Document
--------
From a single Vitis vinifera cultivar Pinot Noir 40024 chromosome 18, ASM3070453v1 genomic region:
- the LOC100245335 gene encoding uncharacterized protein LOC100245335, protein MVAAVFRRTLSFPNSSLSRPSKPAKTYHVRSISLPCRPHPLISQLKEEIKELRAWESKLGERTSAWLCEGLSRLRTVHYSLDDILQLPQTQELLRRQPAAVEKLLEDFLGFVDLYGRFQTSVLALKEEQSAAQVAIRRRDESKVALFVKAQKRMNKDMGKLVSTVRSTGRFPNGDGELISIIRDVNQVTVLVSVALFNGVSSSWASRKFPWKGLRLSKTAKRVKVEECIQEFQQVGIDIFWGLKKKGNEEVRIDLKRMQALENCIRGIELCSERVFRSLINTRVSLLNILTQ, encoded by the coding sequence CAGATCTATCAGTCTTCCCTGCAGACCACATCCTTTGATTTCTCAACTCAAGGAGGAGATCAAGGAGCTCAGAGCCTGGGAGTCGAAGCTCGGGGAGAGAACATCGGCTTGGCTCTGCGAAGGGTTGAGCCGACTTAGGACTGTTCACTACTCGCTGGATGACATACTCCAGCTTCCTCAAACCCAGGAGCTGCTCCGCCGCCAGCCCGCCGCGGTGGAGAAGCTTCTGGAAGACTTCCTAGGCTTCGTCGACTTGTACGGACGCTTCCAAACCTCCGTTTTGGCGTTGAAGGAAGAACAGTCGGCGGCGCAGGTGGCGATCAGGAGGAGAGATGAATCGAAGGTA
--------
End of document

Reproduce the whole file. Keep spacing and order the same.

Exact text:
From a single Vitis vinifera cultivar Pinot Noir 40024 chromosome 18, ASM3070453v1 genomic region:
- the LOC100245335 gene encoding uncharacterized protein LOC100245335, protein MVAAVFRRTLSFPNSSLSRPSKPAKTYHVRSISLPCRPHPLISQLKEEIKELRAWESKLGERTSAWLCEGLSRLRTVHYSLDDILQLPQTQELLRRQPAAVEKLLEDFLGFVDLYGRFQTSVLALKEEQSAAQVAIRRRDESKVALFVKAQKRMNKDMGKLVSTVRSTGRFPNGDGELISIIRDVNQVTVLVSVALFNGVSSSWASRKFPWKGLRLSKTAKRVKVEECIQEFQQVGIDIFWGLKKKGNEEVRIDLKRMQALENCIRGIELCSERVFRSLINTRVSLLNILTQ, encoded by the coding sequence CAGATCTATCAGTCTTCCCTGCAGACCACATCCTTTGATTTCTCAACTCAAGGAGGAGATCAAGGAGCTCAGAGCCTGGGAGTCGAAGCTCGGGGAGAGAACATCGGCTTGGCTCTGCGAAGGGTTGAGCCGACTTAGGACTGTTCACTACTCGCTGGATGACATACTCCAGCTTCCTCAAACCCAGGAGCTGCTCCGCCGCCAGCCCGCCGCGGTGGAGAAGCTTCTGGAAGACTTCCTAGGCTTCGTCGACTTGTACGGACGCTTCCAAACCTCCGTTTTGGCGTTGAAGGAAGAACAGTCGGCGGCGCAGGTGGCGATCAGGAGGAGAGATGAATCGAAGGTA